When the big event isn't so big anymore

Slashed budgets and dwindling resources need not sound the death knell for your event. As Melanie Shortman discovers, the show can still go on.

Slashed budgets and dwindling resources need not sound the death knell for your event. As Melanie Shortman discovers, the show can still go on.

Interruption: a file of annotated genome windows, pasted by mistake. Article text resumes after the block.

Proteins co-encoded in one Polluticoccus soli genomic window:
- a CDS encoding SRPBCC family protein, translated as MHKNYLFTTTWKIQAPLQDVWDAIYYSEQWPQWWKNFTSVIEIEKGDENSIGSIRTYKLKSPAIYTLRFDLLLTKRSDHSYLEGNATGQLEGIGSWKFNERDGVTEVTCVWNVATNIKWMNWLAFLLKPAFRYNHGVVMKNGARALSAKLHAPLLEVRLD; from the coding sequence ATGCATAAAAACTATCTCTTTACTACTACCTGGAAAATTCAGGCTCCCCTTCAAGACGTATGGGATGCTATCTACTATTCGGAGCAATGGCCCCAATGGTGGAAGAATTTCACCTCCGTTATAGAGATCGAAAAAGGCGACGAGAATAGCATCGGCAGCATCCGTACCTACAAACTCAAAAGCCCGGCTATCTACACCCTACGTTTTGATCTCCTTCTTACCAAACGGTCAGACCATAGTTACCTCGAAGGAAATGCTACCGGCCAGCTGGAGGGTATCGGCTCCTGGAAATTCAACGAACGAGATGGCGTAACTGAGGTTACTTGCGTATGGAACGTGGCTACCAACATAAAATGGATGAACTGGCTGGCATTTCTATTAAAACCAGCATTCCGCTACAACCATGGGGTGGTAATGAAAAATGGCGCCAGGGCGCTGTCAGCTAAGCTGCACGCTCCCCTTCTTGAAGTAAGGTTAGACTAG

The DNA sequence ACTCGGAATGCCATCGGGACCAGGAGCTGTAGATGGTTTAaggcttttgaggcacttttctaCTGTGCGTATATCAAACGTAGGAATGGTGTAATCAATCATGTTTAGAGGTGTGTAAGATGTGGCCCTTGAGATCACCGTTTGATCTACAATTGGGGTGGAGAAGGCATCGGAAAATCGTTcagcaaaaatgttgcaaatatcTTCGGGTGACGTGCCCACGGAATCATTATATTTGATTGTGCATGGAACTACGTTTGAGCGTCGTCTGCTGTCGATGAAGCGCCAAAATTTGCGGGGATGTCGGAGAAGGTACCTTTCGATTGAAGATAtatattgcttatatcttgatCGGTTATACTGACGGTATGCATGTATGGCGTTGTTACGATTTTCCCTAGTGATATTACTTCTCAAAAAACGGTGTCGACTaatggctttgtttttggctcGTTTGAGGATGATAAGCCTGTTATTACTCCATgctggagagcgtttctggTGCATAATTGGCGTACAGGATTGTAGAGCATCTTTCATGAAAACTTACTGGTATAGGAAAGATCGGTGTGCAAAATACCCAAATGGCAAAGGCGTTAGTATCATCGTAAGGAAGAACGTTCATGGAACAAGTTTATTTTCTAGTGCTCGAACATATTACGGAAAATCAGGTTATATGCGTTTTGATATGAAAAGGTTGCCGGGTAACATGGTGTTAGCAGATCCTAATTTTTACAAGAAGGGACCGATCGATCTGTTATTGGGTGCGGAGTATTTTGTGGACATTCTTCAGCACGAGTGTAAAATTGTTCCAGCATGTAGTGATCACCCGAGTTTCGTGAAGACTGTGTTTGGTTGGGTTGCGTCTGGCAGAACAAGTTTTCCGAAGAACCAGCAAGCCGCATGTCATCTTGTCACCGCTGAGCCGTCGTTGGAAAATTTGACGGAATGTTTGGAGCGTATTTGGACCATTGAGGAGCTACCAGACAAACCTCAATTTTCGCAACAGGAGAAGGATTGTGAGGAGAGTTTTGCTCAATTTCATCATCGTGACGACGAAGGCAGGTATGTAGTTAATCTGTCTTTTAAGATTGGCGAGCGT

When FitzGerald Communications was hired by MediaLive to promote last November's Comdex tech trade show, the agency realized that a lot had changed over the past couple years. "We all experienced the tech boom, and nobody did so more than Comdex," says Josh Aroner, an account manager at FitzGerald. "It came to epitomize the over-exuberance of the movement. People asked, 'How big could it be? How crazy?' That was great, and I think it served the industry well at that time, when it was all about impressions and market share from a brand perspective." In today's ROI-driven tech sector, however, Comdex needed to change. "After the boom, [the organizers] would admit that they reacted slowly in changing to the market," Aroner notes. "But MediaLive realized that for Comdex to survive, it had to have focus. They decided to bring focus by concentrating on business-to-business technology." Comdex planners faced what many companies are experiencing as a result of changes in the financial and corporate economy: budget cuts and downsizing that affect not only marketing spending, but corporate events budgets as well. Though sectors outside the tech world might not have been as severely affected by the recent recession, many are scaling back their trade show presence - not to mention their sales training seminars, corporate and client meetings, product introductions, and other special events. "I would say that clients are being cautious," says Jennifer Gross, an account manager who works on events management and planning for Pittsburgh-based PR firm Skutski & Oltmanns. "They're not as cautious as they have been, but they're not being extravagant. I think people are being good stewards of their money. I'm not critical of clients who are being cautious." Even when clients aren't particularly cautious, lavish affairs can look unnecessarily showy and wasteful. "If a company is downsized and they want to put on a big event, we would consult that it wouldn't be such a good idea to hold a big event," says Linda Davis, owner of the Davis Management Company. "We can do something that has a lot of quality but isn't flashy, because that wouldn't be appropriate. Clients are receptive to that." It's not necessary to entirely redefine your focus when budgets have been cut. When cutting back on the scale of an event, there are many things that planners can do to be sure that the event stays true to its purpose while cutting out unnecessary elements - and actually create a potential for ROI. "The trend is to scale back," says Gross. "We've seen clients trying to hold onto the events structure that they were accustomed to, but have a high-quality event at a lower cost. It could mean a smaller event in terms of attendees, or publicizing an event differently." Publicizing a scaled-back affair issues a special challenge because easily publicized perks will most likely not be included in the event's execution. "The key to that is to communicate the value," Gross notes. "Even though it's not as grand, you have to communicate the value that the event still holds. People aren't going to events to be entertained, but to be educated." If an event is smaller, Gross recommends emphasizing the intimate atmosphere, or the one-on-one time with leaders and speakers. In the case of Comdex, the FitzGerald team gave the entire event a PR makeover, working with reporters, stakeholders, and even other PR agencies that might have clients attending to ask what they expected of the event, and what they would like to see happen there. "A big part initially was to reset expectations, revamping the Comdex team in five months," Aroner says. "At the same time, Comdex was coming from being [just] an event's show floor to being a multi-dimensional experience and offering more educational aspects." For smaller affairs, there are plenty of ways to make a small amount of money go a long way. By concentrating on the most important attributes, one can scale back on fringe benefits. For example, Gross says that many event planners have gone online to communicate with attendees, using e-mail and websites to issue invitations, reminders, and other information, thus saving on often-expensive printing costs. In addition, elaborate centerpieces and floral arrangements can easily be replaced with far less expensive plants and fabrics. Davis adds that downtimes such as these provide welcome challenges to event planners. "We're really doing our homework and focusing on being creative," she notes. "For example, the decor and decoration can be cut back, but you want to be sure that the quality is still there. It can be fun." In the past, Davis says, companies would stage elaborate themed events with bands, and the bands might have been quite expensive. But these days, planners suggest trendier and lower-key events, such as a wine tasting with a sophisticated and simple menu. "I think the idea is to convince a client that different can be better," she says. Indeed, considering different scenarios and possibilities is a wise move. "A good strategy is to provide a range of cost options," says Gross. "There are many different areas that can be scaled back. One client could want to spend the money to get a speaker, but they might not want fancy invitations. Let them pick and choose what's important." A wise strategy for any program is to get attendee feedback at the end of the event - especially in the case of annual programs - so that money can be better allocated for future events. Kay Barker, cofounder of MBK Associates, says that a survey can often highlight things that might have seemed unnecessary originally but that are important to attendees. "I know one year we didn't pick up people at a golf event," she recalls. "They had to drive to the course themselves. It wasn't far, but our evaluation at the end frequently suggested reimbursement for tolls or gas." Another aspect of an event that is commonly overlooked, according to Barker, is downtime. "Sometimes when you're doing events or meetings, you try to get as much information as possible," she says. "But having a coffee break outside gives people a time to relax and reflect on what they've seen and heard." ----- Technique tips Do manage expectations. Make sure that participants are aware of the agenda and the tone of the event Do prioritize. Find out what the most important aspect of your event is and scale back on others Do maintain the quality of event content despite tight budgets Don't think that bigger is better. Keep the event simple by paying attention to detail Don't leave things until the last minute. Planning ahead will ensure good results Don't think that the event is over when it ends. Be sure to pay attention to feedback